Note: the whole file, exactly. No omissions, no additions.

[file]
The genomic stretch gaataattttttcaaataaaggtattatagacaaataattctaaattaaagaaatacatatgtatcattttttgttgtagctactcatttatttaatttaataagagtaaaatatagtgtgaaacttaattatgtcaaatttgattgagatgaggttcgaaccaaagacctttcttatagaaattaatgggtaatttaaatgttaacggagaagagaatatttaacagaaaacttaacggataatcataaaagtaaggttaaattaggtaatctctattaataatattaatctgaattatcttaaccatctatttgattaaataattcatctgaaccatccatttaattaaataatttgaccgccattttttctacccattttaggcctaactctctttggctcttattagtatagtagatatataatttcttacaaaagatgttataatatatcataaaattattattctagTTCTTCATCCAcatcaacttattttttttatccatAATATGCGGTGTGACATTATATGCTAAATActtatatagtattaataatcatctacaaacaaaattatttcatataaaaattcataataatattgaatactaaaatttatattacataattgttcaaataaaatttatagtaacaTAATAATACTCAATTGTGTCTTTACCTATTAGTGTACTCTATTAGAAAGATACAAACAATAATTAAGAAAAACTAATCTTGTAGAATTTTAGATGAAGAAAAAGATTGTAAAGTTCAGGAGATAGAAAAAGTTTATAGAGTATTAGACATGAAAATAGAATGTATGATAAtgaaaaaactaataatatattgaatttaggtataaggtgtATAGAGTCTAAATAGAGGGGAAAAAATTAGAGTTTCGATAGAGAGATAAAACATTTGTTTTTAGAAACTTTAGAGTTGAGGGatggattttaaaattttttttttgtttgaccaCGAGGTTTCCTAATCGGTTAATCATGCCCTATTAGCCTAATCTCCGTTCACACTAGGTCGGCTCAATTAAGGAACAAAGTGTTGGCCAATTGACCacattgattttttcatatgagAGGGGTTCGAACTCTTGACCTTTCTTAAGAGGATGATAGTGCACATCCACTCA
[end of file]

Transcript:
The genomic stretch gaataattttttcaaataaaggtattatagacaaataattctaaattaaagaaatacatatgtatcattttttgttgtagctactcatttatttaatttaataagagtaaaatatagtgtgaaacttaattatgtcaaatttgattgagatgaggttcgaaccaaagacctttcttatagaaattaatgggtaatttaaatgttaacggagaagagaatatttaacagaaaacttaacggataatcataaaagtaaggttaaattaggtaatctctattaataatattaatctgaattatcttaaccatctatttgattaaataattcatctgaaccatccatttaattaaataatttgaccgccattttttctacccattttaggcctaactctctttggctcttattagtatagtagatatataatttcttacaaaagatgttataatatatcataaaattattattctagTTCTTCATCCAcatcaacttattttttttatccatAATATGCGGTGTGACATTATATGCTAAATActtatatagtattaataatcatctacaaacaaaattatttcatataaaaattcataataatattgaatactaaaatttatattacataattgttcaaataaaatttatagtaacaTAATAATACTCAATTGTGTCTTTACCTATTAGTGTACTCTATTAGAAAGATACAAACAATAATTAAGAAAAACTAATCTTGTAGAATTTTAGATGAAGAAAAAGATTGTAAAGTTCAGGAGATAGAAAAAGTTTATAGAGTATTAGACATGAAAATAGAATGTATGATAAtgaaaaaactaataatatattgaatttaggtataaggtgtATAGAGTCTAAATAGAGGGGAAAAAATTAGAGTTTCGATAGAGAGATAAAACATTTGTTTTTAGAAACTTTAGAGTTGAGGGatggattttaaaattttttttttgtttgaccaCGAGGTTTCCTAATCGGTTAATCATGCCCTATTAGCCTAATCTCCGTTCACACTAGGTCGGCTCAATTAAGGAACAAAGTGTTGGCCAATTGACCacattgattttttcatatgagAGGGGTTCGAACTCTTGACCTTTCTTAAGAGGATGATAGTGCACATCCACTCA